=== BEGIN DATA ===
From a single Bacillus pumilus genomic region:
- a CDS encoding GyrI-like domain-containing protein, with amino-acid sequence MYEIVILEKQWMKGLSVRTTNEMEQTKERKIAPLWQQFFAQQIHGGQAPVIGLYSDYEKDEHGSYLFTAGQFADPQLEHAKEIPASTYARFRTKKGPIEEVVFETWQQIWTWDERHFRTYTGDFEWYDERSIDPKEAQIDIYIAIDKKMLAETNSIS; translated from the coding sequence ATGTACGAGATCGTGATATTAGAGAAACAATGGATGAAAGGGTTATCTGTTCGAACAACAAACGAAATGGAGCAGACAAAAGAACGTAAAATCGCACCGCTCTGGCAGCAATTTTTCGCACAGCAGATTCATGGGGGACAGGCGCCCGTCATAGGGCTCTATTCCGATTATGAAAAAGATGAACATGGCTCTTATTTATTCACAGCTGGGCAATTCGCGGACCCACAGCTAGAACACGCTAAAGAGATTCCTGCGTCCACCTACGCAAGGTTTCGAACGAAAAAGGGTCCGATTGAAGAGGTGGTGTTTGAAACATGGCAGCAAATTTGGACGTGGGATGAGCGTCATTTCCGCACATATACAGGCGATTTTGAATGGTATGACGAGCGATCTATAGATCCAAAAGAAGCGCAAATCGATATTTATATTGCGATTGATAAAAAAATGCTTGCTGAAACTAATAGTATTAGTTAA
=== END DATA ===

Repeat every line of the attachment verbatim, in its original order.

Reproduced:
From a single Bacillus pumilus genomic region:
- a CDS encoding GyrI-like domain-containing protein, with amino-acid sequence MYEIVILEKQWMKGLSVRTTNEMEQTKERKIAPLWQQFFAQQIHGGQAPVIGLYSDYEKDEHGSYLFTAGQFADPQLEHAKEIPASTYARFRTKKGPIEEVVFETWQQIWTWDERHFRTYTGDFEWYDERSIDPKEAQIDIYIAIDKKMLAETNSIS; translated from the coding sequence ATGTACGAGATCGTGATATTAGAGAAACAATGGATGAAAGGGTTATCTGTTCGAACAACAAACGAAATGGAGCAGACAAAAGAACGTAAAATCGCACCGCTCTGGCAGCAATTTTTCGCACAGCAGATTCATGGGGGACAGGCGCCCGTCATAGGGCTCTATTCCGATTATGAAAAAGATGAACATGGCTCTTATTTATTCACAGCTGGGCAATTCGCGGACCCACAGCTAGAACACGCTAAAGAGATTCCTGCGTCCACCTACGCAAGGTTTCGAACGAAAAAGGGTCCGATTGAAGAGGTGGTGTTTGAAACATGGCAGCAAATTTGGACGTGGGATGAGCGTCATTTCCGCACATATACAGGCGATTTTGAATGGTATGACGAGCGATCTATAGATCCAAAAGAAGCGCAAATCGATATTTATATTGCGATTGATAAAAAAATGCTTGCTGAAACTAATAGTATTAGTTAA